Ask a metal fan what 'true metal' is and you might get a few, and different, answers. Metal circa the Eighties; it should be heavy, but melodic; a good pace with soaring guitars might come to mind. Or some may say, conversely, anything that doesn't have nu, rap, or hardcore associated with it. Or you could point them to the second album from Germany's Messenger, See You in Hell.
Messenger wears their metal hearts on their sleeves. See You in Hell is likely as old school as it gets. That's not necessarily a bad thing. All those aforementioned characteristics apply here. Think Manowar, Majesty or fellow Germans Running Wild, and you get the picture. Add the typical themes of battle and war, sword and sorcery, and an occasional Alien Autopsy, and the picture becomes lucent. See You in Hell offers a good mix of both melodic heavy and power. Sometimes quick, powered by expert drumming, as on Make It Right. Sometimes creepy and foreboding as on Alien Autopsy. Sometimes steady, moderately heavy, and melodic in guitar and vocal arrangements as on Final Thunder. Of course, Messenger broadens their musical tapestry offering the epics Falconlord and Valkyries, both with some symphonic notes. If anything would make them 'modern' it's that, on a song like Land of the Brave, the sound like early Edguy. But that's only a leap of ten years from the Eighties.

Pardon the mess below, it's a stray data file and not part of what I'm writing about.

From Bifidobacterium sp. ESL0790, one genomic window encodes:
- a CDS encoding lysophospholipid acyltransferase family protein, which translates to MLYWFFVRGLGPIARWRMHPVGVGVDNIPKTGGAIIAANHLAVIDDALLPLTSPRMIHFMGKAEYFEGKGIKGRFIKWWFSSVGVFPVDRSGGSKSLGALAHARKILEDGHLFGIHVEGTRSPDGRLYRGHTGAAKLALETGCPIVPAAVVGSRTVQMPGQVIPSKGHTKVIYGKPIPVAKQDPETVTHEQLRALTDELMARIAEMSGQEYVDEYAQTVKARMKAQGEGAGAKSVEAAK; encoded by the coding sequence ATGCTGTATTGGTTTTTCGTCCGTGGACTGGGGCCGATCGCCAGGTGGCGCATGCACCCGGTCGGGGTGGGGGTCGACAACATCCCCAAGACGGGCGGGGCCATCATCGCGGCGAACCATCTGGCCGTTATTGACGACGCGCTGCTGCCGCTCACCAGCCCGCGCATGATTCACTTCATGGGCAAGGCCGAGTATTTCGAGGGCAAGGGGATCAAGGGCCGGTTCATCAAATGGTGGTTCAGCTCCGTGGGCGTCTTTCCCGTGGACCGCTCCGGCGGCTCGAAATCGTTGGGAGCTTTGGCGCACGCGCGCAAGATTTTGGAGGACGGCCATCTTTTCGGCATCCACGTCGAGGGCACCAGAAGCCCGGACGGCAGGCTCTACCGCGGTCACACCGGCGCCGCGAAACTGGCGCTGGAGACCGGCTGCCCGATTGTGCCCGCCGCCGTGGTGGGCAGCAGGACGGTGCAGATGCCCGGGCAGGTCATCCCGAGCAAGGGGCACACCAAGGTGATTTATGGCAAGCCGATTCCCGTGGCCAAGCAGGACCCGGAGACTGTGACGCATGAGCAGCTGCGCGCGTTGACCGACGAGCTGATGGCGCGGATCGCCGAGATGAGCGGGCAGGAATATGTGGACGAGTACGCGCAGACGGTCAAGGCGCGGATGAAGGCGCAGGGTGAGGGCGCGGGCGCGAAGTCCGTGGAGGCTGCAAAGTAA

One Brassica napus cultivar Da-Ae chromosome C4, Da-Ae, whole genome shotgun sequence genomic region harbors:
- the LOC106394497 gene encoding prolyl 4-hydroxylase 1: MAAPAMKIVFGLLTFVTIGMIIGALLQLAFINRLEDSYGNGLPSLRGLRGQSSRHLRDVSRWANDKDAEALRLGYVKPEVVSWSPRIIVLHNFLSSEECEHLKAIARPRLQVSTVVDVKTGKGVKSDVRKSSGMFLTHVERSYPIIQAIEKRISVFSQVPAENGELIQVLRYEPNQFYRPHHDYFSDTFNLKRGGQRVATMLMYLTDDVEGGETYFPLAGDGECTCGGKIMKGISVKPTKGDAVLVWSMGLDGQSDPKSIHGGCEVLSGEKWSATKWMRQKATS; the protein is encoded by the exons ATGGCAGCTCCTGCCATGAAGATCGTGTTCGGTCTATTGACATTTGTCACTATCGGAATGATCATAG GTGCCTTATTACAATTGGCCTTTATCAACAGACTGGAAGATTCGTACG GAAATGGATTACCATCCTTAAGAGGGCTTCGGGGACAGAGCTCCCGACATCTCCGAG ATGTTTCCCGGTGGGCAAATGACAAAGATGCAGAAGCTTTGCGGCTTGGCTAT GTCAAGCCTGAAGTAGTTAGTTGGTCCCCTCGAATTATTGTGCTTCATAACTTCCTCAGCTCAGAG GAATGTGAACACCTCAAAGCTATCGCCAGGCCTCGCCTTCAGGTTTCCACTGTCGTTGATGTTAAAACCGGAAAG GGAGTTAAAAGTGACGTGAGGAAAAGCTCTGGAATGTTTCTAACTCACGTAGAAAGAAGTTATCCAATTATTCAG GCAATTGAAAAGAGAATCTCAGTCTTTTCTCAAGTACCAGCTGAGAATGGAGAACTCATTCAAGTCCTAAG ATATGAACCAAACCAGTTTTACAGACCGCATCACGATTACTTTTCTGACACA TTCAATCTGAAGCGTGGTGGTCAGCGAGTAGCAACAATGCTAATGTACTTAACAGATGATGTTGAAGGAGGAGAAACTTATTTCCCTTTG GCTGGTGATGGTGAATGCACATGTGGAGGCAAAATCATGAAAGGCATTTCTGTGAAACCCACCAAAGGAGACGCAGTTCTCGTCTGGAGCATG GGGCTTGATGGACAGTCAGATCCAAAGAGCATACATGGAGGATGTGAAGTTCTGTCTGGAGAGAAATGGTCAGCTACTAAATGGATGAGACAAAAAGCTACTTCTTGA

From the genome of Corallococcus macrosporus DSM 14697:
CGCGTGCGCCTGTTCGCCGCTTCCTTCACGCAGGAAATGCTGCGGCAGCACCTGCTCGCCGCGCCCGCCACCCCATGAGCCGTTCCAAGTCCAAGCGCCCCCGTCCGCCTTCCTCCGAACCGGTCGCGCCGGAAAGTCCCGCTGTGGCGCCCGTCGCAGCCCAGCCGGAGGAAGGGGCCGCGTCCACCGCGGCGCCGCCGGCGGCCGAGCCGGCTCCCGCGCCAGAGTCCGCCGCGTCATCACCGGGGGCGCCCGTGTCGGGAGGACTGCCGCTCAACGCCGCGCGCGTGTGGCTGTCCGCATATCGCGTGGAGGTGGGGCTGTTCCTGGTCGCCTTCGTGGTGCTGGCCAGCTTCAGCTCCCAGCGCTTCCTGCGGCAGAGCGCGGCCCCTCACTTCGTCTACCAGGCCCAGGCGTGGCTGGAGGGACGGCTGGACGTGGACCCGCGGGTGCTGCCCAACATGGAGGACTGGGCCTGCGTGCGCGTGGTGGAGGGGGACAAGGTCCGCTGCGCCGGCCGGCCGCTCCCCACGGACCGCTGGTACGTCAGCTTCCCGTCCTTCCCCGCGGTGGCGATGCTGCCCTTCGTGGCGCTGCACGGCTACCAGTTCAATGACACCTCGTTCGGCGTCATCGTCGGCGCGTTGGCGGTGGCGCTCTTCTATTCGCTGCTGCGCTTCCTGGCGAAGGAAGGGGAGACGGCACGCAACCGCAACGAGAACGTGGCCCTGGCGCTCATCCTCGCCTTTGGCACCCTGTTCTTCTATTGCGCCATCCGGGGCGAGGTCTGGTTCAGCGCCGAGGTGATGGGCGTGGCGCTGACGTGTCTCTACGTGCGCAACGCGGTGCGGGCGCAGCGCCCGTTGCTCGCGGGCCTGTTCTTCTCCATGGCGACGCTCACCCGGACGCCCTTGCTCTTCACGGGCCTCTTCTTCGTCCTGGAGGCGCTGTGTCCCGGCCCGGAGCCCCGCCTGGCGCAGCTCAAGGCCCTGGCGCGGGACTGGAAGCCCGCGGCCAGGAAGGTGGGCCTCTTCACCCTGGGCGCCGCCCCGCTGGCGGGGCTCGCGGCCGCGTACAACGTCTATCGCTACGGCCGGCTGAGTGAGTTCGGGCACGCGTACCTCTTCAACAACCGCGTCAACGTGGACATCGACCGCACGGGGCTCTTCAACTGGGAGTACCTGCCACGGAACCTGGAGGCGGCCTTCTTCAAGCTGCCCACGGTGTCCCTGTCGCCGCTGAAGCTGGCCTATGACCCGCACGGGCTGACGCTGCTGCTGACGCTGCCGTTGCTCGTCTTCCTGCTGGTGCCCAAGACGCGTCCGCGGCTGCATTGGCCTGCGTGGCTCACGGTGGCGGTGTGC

If you love traditional heavy 'true' metal, why reinvent the wheel? Messenger, of course, sees little need to do so and is proud of it. Is it extraordinary or somehow definitive? Likely not. But, 'keeping it true' is the message of Messenger on See You in Hell. Recommended.
If you love traditional heavy 'true' metal, why reinvent the wheel? Messenger, of course, sees little need to do so and is proud of it. Indeed, 'keeping it true' is the message of Messenger on See You in Hell.
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My childhood was safe and sane. No abuse and no traumas. I was surrounded by a large and loving family who taught me the importance of hard work and a meaningful education.
Ronnie James Dio
Lyrically I like to use themes that make the listener use his or her imagination, and to give a little of the lessons I've learned in my own life.
Ronnie James Dio